Unlawful to reuse trademarked containers?

The ECJ is to decide whether reuse of packaging bearing a competitor’s brand is trademark infringement.

This issue, involving interpretation of Art. 5 and 7 of the First Trademark Directive (Council Directive 89/104/EEC of 21 December 1988 to approximate the laws of the Member States relating to trade marks), has come before the European Court of Justice on a request for a preliminary ruling in Viking Gas A/S v BP Gas A/S (Case No. C-46/10).

The ECJ must decide whether there is trademark infringement when a company refills and resells gas cylinders that originally came from a competitor, if the reseller pastes its own label on the cylinder with the statement that it has refilled the cylinder. (In the case before the ECJ, the shape of the cylinders is registered as a trademark, and they also bear a label with the original trademark.)

The court will also consider whether it makes a difference if the buyer brings in an empty cylinder and receives a similar, refilled cylinder in exchange, or the bottling plant refills the cylinder brought in by the customer and returns the same cylinder to the customer refilled.

Case law in Poland

In several published judgments, Polish courts have addressed the issue of trademark infringement related to sale of gas in cylinders bearing a competitor’s trademark.

In a judgment dated 22 February 2007 (Case No. III CSK 323/2006), the Polish Supreme Court held that there was trademark infringement in a case where the defendant had sold its product in the plaintiff’s cylinders. The plaintiff’s trademark was visible on the packaging.

In a judgment dated 14 March 2008 (Case No. IV CSK 445/2007), the Supreme Court held that there had been no infringement, because “the commercial practice must affect the way in which markings on cylinders are perceived.” The presence of successive labels on a cylinder from the various bottling plants refilling it, on top of the label from the original producer, should be regarded as an indication of reuse of the cylinder on the secondary market (from “returns”), and not as a claim of any affiliation with the companies that had refilled the cylinder before or originally introduced it onto the market. A similar position was taken by the Warsaw Court of Appeal in the judgment dated 13 May 2009 (Case No. I ACa 97/2009), which held that there had been no infringement of the plaintiff’s trademark.

Scope of infringement

The trade practice by gas retailers, in which a company will refill and resell gas cylinders originating from another producer, clearly provides cause for concern in the context of trademark protection. The notion of designating a product with a trademark is understood broadly to include any act that creates an association between the trademark and the product. The active step of affixing another company’s trademark is not required.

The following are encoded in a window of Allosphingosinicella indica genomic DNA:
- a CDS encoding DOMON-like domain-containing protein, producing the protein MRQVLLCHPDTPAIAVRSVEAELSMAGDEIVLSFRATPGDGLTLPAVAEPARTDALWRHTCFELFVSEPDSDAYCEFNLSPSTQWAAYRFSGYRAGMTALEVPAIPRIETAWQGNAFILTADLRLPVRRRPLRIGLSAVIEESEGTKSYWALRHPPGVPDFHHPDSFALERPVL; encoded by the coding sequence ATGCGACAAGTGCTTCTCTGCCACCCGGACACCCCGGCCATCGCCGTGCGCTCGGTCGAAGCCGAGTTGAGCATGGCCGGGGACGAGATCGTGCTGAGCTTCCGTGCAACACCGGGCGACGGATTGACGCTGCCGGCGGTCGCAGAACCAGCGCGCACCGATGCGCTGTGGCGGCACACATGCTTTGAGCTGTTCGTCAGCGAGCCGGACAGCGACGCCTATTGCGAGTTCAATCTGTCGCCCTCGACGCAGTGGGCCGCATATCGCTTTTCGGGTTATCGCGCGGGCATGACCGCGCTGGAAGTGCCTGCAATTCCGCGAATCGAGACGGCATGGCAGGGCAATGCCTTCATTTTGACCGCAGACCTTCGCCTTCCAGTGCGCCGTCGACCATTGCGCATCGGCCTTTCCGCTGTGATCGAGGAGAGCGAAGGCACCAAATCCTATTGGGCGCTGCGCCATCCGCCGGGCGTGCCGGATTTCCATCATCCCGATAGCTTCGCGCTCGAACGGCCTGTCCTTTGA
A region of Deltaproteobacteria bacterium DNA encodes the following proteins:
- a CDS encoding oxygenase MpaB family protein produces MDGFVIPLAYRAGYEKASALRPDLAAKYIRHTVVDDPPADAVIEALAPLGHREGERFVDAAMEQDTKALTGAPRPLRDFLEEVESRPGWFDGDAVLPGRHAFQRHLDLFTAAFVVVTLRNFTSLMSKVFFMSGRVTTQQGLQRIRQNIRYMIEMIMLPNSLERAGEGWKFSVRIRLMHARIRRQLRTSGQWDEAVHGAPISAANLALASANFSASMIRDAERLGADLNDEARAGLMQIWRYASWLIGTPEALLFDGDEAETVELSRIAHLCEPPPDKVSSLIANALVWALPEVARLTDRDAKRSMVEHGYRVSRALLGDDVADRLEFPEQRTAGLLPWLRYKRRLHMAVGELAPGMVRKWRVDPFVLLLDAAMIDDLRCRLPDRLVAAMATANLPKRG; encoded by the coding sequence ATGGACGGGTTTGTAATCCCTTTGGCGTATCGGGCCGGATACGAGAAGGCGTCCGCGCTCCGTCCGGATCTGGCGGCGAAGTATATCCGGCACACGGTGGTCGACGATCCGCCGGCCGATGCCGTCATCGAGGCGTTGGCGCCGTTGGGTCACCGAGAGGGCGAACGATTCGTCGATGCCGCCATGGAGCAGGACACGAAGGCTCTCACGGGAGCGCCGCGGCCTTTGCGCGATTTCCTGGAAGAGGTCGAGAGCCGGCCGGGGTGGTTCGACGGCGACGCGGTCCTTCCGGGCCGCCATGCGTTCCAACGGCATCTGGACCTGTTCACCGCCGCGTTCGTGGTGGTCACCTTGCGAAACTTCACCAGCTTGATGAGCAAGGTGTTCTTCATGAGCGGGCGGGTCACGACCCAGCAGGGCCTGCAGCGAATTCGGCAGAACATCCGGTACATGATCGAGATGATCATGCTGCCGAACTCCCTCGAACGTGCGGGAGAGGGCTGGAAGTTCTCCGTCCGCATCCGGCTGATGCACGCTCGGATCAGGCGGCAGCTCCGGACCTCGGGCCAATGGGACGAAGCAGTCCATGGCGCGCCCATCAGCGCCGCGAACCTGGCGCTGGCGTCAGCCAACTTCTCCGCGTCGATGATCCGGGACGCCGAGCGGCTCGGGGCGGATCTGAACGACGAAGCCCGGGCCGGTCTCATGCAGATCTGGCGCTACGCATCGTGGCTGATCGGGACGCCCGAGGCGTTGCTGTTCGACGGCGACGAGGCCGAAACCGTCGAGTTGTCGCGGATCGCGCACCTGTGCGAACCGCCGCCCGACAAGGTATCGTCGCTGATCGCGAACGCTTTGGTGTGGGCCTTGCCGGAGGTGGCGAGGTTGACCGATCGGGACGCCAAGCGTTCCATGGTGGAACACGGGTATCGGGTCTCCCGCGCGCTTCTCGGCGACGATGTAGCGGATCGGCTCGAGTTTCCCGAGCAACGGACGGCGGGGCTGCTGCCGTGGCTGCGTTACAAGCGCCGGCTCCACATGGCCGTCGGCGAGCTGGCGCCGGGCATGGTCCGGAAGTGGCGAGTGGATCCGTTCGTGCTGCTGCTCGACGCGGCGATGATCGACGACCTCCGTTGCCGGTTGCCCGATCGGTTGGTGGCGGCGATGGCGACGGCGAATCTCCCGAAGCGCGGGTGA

This practice may violate various functions of a trademark, but primarily the function of indicating the source of the goods, in a case where customers may erroneously assume that they are buying the trademark holder’s product. When identical marks are used, the holder must prove that the trademark was used unlawfully (i.e. without the holder’s consent), and with modified (similar) markets also that there is a risk of confusion. This practice may also violate the quality assurance and advertising functions of a trademark.

But a gas cylinder is more than just packaging. Practically speaking, it is a piece of equipment enabling safe use of the fuel inside the cylinder. A consumer may assume, based on trademarks placed on the cylinder, that the trademark holder stands behind the quality of the product—both the gas and the cylinder—and guarantees the customer that the gas can be safely used and that it complies with the technical specifications for the fuel.

When these expectations of the consumer are met, the trademark also serves as a way of advertising the product and strengthening the producer’s market position.

Refilling gas cylinders from another producer may thus violate the interests of the trademark holder. It may give the erroneous impression that the gas comes from the original distributor whose trademark is on the cylinder. It may also suggest that the original distributor has authorized refilling of the cylinder and continues to guarantee the quality and safety of the product.

Practical significance

The preliminary ruling by the ECJ on this issue will clearly have an impact on the practice of Polish courts in similar cases in the future, as well as other cases involving reuse of packaging or where there are allegations of trademark infringement involving alterations to the trademarked product.

Norbert Walasek, Intellectual Property Practice Group, Wardyński & Partners